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Immigration Crackdown Results in 1,300 Arrests

An immigration raid of meat plants in six states resulted in nearly 1,300 arrests of illegal immigrants Tuesday. Julie Myers, of Immigration and Customs Enforcement, and Mark Lauritsen, of the United Food and Commercial Workers, share their views on the surprise raid.

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    Federal officials said today that yesterday's immigration raids at six meatpacking plants were the largest workplace crackdown ever. Each of the plants in Colorado, Iowa, Minnesota, Nebraska, Texas and Utah is owned by Swift and Company, the nation's second-largest beef producer.

    Nearly 1,000 Immigration and Customs Enforcement officials, some dressed in riot gear, rounded up 1,282 workers, many of them illegal immigrants who allegedly used phony documents to get their jobs.

  • MICHAEL CHERTOFF, Homeland Security Secretary:

    Good morning, everybody.


    Homeland Security Secretary Michael Chertoff said some of the documents included stolen Social Security numbers.


    Now, this is not only a case about illegal immigration, which is bad enough; it's a case about identity theft and violation of the privacy rights and the economic rights of innocent Americans.


    Sixty-five of those bused away from the plants yesterday were charged with identity theft, the rest on immigration violations. One unidentified man spoke outside the Swift plant in Marshalltown, Iowa.


    Everybody has to do what they have to do to make a living. I agree with that, that it's wrong, but at the same time it's not because, you know, we are human beings.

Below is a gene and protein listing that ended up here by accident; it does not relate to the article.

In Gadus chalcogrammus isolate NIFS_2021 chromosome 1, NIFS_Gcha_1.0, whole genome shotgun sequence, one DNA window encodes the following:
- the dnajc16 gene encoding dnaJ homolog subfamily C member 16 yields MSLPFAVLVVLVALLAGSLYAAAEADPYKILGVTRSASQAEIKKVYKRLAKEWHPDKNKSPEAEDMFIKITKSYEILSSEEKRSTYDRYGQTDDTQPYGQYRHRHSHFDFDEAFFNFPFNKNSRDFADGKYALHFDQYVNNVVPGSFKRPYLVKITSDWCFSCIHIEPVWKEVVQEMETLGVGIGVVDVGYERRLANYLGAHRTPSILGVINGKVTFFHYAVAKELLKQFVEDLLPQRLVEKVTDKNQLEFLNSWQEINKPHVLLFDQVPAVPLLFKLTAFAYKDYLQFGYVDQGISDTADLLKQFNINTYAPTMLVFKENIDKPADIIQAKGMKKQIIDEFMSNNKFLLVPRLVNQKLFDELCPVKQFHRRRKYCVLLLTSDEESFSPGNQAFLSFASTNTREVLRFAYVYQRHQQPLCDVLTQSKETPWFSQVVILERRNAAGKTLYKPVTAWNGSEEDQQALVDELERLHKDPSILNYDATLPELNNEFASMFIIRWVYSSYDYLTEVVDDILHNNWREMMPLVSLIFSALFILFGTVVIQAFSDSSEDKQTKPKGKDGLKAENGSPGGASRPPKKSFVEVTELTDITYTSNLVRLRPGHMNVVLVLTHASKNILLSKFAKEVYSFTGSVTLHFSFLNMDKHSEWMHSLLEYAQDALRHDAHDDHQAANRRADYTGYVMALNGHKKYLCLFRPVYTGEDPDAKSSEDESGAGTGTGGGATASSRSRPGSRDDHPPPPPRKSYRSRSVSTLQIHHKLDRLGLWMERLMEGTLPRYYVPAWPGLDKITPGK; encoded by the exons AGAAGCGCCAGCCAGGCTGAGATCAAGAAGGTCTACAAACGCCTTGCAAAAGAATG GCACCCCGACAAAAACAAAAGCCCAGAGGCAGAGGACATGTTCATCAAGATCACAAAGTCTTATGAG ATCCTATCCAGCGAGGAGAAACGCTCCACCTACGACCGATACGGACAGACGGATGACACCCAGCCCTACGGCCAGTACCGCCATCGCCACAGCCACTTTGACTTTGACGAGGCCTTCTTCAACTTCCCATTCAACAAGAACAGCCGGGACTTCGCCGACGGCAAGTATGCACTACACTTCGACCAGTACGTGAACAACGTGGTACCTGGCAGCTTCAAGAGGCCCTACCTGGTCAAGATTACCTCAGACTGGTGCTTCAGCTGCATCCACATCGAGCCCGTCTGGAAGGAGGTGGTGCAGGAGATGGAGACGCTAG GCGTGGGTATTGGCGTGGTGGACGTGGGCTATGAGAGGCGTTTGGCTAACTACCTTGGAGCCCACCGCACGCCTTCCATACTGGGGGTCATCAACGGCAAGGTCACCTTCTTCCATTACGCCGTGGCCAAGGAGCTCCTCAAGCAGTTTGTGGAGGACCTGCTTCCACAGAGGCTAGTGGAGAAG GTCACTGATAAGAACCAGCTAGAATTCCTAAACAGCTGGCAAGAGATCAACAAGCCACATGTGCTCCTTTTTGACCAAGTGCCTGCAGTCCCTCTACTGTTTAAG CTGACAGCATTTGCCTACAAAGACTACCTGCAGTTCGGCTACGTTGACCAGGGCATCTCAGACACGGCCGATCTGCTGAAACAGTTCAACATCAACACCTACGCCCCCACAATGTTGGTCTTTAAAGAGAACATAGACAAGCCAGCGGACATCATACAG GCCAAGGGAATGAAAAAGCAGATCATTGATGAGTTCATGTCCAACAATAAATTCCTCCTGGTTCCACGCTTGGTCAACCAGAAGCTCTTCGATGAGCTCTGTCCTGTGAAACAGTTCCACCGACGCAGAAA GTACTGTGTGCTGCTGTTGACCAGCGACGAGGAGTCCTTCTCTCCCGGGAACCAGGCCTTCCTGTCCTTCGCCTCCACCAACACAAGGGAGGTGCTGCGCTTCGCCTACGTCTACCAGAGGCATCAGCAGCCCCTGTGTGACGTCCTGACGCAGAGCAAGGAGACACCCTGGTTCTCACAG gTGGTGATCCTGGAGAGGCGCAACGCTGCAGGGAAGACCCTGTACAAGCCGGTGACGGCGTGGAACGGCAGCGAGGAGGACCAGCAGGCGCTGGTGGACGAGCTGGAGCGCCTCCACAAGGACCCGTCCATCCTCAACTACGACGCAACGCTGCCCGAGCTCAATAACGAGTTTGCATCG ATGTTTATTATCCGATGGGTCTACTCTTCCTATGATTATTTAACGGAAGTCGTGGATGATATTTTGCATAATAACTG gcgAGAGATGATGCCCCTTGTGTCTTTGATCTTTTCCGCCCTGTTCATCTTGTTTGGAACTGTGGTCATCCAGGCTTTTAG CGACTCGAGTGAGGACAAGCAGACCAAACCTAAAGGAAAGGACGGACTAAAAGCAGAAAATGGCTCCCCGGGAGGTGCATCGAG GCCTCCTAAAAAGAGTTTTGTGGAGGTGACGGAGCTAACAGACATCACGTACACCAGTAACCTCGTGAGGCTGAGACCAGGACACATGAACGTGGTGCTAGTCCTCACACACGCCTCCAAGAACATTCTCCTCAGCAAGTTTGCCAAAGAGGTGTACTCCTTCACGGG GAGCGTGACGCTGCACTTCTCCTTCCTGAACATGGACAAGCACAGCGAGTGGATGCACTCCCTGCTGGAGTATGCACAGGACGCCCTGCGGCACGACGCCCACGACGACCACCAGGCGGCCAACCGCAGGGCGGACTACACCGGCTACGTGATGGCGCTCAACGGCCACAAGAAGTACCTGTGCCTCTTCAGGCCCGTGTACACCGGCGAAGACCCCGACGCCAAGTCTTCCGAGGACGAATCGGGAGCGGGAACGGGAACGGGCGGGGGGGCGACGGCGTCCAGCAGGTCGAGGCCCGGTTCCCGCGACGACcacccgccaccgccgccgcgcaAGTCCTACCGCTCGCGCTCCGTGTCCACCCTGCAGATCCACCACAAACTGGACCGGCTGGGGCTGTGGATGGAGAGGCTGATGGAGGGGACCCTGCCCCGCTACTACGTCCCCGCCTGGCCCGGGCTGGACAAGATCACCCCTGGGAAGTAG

The Swift plants were up and running again today, but company President Sam Rovit, in a statement, criticized the arrests, saying they "raised serious questions as to the government's possible violation of individual workers' civil rights."

    And at least one, in Grand Island, Nebraska, local police refused to support the federal raid, fearing their participation would antagonize the Latino community.

    But Secretary Chertoff said yesterday's raids are just the beginning.


    The other thing that I'm hoping this is going to do is it's going to be a deterrent to illegal workers. It's going to cause them to say that, you know, "This happened in Swift; it could easily happen somewhere else." In fact, I'm pretty much going to guarantee we're going to keep bringing these cases.


    Immigration advocates have advised the arrested workers to remain silent and contact attorneys.

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